1. Spatial and Temporal Coherence

To create a cooperative UAV swarm capable of joint radar operation and imaging, a coherent multistatic radar network must be established. Therefore the KoRaTo project will explore and compare different radar, radiolocation, and synchronization approaches to establish spatial and temporal coherence between radar sensors mounted independently on different robots or UAVs. In addition, radar network system concepts are being researched and developed aiming at multi-static radar networks with both active and passive (repeater) radar sub-apertures carried by the independent UAVs.

Compared to monostatic measurements, in a multi-static setup different viewing angles of the same scene are available at the same time promising improved imaging performance regarding for instance clutter suppression or object detection by measuring angle-dependent reflective properties of the environment. At the same time, measurement time may be reduced by using multiple radar nodes at the same time. However, realizing a multi-static network that allows to merge multiple measurements into a common radar image requires coherent measurements. Because the radar sub-apertures are carried by independent UAVs and have independent signal sources, they are neither spatially nor temporally coherent. However, spatial and temporal coherence is a key requirement and yet unresolved issue for cooperative aperture synthesis and high-resolution imaging. In order to establish such coherence, high-precision spatial localization of the sub-apertures as well as phase-synchronous operation of all radars is needed. In KoRaTo novel methods for 6D radiolocation of mobile radars and ultra precise synchronization of distributed clock sources are therefore being researched.


Phase coherent wireless localization networks

Lead: Prof. Dr.-Ing. Martin Vossiek, Institute of Microwaves and Photonics, FAU

This subproject focuses on phase-coherent radiolocation networks, which are intended to serve as a central aspect of the KoRaTo idea for establishing spatial and temporal coherence as well as phase coherence of the distributed radar sensors installed on the swarm participants.
In the field of communication and wireless locating techniques, there are many approaches to locate and synchronize distributed network nodes. However, the nodes of almost all previous solutions operate non-coherently. The synchronization in the picosecond range (clock offset) or in the sub-ppb range (clock rate) necessary for carrier phase coherency, and a localization accuracy with sub-carrier-wavelength precision, which would be required for a multistatic radar aperture synthesis, has not yet been demonstrated, especially not in radar networks of small, mobile swarm participants.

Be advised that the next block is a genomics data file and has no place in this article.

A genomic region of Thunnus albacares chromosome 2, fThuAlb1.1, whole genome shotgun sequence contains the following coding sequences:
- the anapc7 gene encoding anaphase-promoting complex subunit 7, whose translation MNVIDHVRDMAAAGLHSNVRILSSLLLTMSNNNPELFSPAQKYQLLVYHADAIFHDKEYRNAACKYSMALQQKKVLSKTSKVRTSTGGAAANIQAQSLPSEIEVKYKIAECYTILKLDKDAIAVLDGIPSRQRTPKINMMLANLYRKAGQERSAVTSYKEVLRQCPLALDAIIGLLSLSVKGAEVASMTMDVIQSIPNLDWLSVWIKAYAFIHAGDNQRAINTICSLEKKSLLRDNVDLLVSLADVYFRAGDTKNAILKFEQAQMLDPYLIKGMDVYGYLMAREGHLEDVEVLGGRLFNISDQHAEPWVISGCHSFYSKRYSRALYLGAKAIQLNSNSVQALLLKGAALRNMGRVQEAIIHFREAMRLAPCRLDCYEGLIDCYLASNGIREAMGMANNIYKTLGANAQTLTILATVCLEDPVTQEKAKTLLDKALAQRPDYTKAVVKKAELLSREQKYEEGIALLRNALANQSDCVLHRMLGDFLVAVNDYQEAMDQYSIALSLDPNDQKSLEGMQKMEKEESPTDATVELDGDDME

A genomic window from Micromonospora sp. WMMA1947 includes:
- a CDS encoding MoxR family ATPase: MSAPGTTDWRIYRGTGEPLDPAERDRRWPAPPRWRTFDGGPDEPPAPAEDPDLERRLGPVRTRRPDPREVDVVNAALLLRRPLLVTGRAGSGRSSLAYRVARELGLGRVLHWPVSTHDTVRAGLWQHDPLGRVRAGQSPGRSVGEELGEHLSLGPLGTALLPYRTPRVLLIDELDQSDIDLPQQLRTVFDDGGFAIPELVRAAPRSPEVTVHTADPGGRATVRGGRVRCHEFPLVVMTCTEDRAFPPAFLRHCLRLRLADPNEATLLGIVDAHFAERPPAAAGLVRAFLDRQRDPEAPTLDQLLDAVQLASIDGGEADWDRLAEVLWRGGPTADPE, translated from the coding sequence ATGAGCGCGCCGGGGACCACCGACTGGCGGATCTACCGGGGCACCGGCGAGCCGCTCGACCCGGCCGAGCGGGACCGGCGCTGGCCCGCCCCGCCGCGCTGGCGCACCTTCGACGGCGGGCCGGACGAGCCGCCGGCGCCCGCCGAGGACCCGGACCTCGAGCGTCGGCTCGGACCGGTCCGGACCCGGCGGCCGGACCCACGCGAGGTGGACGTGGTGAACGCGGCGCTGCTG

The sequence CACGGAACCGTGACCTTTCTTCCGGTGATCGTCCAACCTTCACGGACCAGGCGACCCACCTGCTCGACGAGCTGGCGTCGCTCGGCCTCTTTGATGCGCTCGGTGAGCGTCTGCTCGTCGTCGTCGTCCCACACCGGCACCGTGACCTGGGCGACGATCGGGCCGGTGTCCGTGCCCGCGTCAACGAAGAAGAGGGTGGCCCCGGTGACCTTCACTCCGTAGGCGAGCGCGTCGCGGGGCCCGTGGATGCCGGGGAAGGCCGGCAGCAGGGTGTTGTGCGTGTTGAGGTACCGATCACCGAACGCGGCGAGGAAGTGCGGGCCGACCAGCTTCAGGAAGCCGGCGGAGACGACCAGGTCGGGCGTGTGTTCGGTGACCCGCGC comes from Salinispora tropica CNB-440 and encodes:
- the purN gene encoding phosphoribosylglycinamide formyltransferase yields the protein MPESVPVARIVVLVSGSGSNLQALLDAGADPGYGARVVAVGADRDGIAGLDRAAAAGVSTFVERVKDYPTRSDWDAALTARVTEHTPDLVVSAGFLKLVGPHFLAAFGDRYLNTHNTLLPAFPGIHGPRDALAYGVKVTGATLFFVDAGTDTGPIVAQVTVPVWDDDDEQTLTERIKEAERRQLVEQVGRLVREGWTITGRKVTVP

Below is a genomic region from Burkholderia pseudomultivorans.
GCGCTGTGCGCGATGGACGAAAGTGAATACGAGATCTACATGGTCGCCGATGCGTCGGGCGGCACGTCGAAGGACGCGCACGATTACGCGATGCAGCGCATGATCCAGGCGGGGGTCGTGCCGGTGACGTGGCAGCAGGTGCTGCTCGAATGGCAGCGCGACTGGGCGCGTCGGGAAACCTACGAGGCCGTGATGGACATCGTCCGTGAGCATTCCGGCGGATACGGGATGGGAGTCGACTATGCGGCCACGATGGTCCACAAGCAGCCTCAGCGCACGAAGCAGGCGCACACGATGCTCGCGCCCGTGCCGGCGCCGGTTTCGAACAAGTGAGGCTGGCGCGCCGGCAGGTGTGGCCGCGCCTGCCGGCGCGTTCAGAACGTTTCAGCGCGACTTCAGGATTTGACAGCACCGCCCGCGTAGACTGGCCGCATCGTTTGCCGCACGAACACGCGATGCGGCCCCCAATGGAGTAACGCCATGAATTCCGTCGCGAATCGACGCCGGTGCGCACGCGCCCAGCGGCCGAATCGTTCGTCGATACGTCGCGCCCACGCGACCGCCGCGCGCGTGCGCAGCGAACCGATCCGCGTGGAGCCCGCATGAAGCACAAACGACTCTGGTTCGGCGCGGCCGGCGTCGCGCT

The starting point of the work is the CFDDS-TWR method, which is to be extended to multistatic networks. For the development and optimization of phase coherent synchronization methods in a multistatic wireless locating network, a simulation environment as well as a 24GHz laboratory demonstrator will be realized. A further task is to develop a localization algorithm which determines the 6D UAV swarm constellation during the SAR image recording. Therefore, the exchanged RF signals, the obtained ranging as well as phase information and IMU data will be fused by a holographic aperture synthesis algorithm. An important research aspect of the work is the assessment of the achievable localization accuracy by evaluating the determined stability and synchronization quality of the local time bases and by evaluating the temporal and stochastic parameters of recorded signals.

Multistatic radar networks for UAV-based SAR using radar repeater networks

Lead: Prof. Dr.-Ing. Christian Waldschmidt, Institute of Microwave Engineering, UUlm

Both conventional radar sensors and repeater units work together to form a multistatic network for remote sensing on UAVs. The repeater units receive the signal transmitted by the radar sensors and reflected on the ground and return it to them. To be able to distinguish monostatic and bistatic signals, the signal is modulated by the repeater. This allows coherent measurements in both range and Doppler directions.
These approaches will be extended in KoRaTo by GPSAR methods that use the motion of the UAV, so that SAR images can be generated multistatically from the radar repeater unit. A major advantage of this approach is that all multistatic data can be processed together at the radar sensor, although different viewing angles are used.
Essential for the use of the repeater units is the conceptual design for the temporal synchronization of the sensors and repeaters, so that an assignment of the signals to the correct node is possible. The mono- and bistatic images should then be combined into a coherent multilook image. The work of this subproject will enable the generation of initial multistatic datasets that will be used in various other subprojects.